South Sudan’s children have suffered for six months. The question is, what kind of future will they have?

Building lasting peace and security

I have seen children responding with courage, hope and determination. All parties involved in the fighting should follow their example.

These brave children are at serious risk, not just from the violence but from the psychological impact of what they have already been through. Without psychosocial support now to help them recover from their traumatic experiences, the events of these past few months could scar their entire futures.

Dwindling food stocks, rising prices and empty stomachs

Many communities are trapped: completely cut off from possible help. To travel along roads that cross the front line? “That is the end of your life,” I have been told.

Other, less dangerous, roads have become impassable as the rains turn rough roads into muddy quagmires.

In remote areas, families already eating grass and leaves have told me their food supplies will run out completely by the end of June. The rains will also become too heavy then to plant crops.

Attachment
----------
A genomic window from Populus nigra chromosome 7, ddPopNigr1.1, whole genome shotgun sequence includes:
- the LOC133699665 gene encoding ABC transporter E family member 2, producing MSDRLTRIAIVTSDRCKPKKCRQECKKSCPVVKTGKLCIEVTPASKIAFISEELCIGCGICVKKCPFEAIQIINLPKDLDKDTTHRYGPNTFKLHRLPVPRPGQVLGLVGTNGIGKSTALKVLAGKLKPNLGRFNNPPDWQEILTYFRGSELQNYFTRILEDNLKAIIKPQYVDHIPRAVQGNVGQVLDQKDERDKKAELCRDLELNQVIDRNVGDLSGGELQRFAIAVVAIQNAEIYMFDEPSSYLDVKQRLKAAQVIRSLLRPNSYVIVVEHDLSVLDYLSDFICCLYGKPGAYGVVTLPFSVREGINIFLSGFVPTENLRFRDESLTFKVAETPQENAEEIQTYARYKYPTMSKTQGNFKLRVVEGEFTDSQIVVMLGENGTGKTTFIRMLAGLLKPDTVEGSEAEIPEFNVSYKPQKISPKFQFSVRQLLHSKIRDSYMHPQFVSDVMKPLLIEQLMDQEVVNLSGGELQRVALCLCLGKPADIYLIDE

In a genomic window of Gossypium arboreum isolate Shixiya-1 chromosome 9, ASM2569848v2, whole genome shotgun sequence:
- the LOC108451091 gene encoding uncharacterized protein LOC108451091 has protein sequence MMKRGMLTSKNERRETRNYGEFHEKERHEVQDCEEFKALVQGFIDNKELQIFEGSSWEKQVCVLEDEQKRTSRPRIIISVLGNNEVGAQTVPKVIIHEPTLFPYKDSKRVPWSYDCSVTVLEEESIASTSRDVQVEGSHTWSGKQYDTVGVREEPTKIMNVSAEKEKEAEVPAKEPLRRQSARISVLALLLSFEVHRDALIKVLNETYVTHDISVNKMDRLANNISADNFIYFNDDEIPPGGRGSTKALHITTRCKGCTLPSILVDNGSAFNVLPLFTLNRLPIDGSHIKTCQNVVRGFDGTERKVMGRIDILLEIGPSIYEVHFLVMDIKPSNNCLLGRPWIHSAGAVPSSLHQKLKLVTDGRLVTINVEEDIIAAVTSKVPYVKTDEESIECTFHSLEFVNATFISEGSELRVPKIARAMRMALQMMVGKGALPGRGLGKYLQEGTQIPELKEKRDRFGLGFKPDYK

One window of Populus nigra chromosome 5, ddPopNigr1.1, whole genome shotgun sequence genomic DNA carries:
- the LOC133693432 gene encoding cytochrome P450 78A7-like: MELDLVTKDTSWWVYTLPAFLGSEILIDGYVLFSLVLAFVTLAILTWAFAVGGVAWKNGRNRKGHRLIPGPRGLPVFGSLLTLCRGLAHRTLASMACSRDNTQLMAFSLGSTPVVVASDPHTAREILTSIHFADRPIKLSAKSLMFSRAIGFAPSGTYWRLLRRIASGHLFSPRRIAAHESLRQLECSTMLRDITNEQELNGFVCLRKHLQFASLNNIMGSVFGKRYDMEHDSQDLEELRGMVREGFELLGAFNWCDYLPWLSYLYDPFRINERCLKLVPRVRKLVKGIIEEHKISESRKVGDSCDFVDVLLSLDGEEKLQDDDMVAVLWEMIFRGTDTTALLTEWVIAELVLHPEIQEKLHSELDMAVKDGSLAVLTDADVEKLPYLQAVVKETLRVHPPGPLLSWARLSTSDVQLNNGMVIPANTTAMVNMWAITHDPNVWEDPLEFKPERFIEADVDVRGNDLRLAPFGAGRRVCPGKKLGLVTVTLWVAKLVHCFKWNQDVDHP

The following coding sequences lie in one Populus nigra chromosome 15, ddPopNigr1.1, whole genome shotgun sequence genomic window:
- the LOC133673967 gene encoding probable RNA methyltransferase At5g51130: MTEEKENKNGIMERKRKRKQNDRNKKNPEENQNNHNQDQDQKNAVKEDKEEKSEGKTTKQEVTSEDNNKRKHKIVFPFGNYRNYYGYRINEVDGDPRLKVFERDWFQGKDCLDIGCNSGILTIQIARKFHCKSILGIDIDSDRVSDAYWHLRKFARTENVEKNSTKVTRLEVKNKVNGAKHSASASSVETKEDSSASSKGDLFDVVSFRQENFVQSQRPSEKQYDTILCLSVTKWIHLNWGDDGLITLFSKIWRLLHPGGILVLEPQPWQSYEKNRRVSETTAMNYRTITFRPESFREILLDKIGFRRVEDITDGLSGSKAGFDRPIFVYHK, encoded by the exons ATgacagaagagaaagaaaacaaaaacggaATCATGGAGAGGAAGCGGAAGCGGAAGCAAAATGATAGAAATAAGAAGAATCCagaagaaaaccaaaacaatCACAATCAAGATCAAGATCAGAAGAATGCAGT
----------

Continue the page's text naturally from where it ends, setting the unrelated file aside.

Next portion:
These children want to learn

These people desperately need seeds and tools now so they’ll have a harvest in the autumn. Otherwise, the hunger crisis will only deepen. And they need food to see them through until then.

Yet with all the hardship, hunger and uncertainty, children tell me they want education above all. They are right to want this: the longer a child is out of school, the further they fall behind and the more likely they are never to return. South Sudan’s future depends on giving its children their right to learn.

Six months on from the start of the crisis the need to act could not be more urgent. Save the Children is doing whatever it takes to bring children protection, education, and treatment for malnourishment. We need your help to reach more children. Their future hangs in the balance.

 Donate to help the children of South Sudan.

South Sudan: “Since we arrived here, no-one will kill my family, but hunger could.”


Anonymous

Dan Stewart

Save the Children , South Sudan

June 16, 2014

 
 

Nyandong and Sunday“Nyandong* looks straight at me. She is unflinching. Small, thin limbs occasionally wrap around her or clamber up, looking for purchase, as her children mill around us. She has her malnourished one year old boy quiet and still in her arms and her face is intent as she tells me what has happened to her family since brutal fighting engulfed many parts of Jonglei, South Sudan, in December.

“Innocent people were killed in those days. There were a lot of us running together then some of the people we were with got caught. They were surrounded and killed. It was just by luck that we survived. We crouched and hid behind a fence, just hoping no-one would find us. I could see the scared faces of my children, and armed men walking the streets looking for people to kill.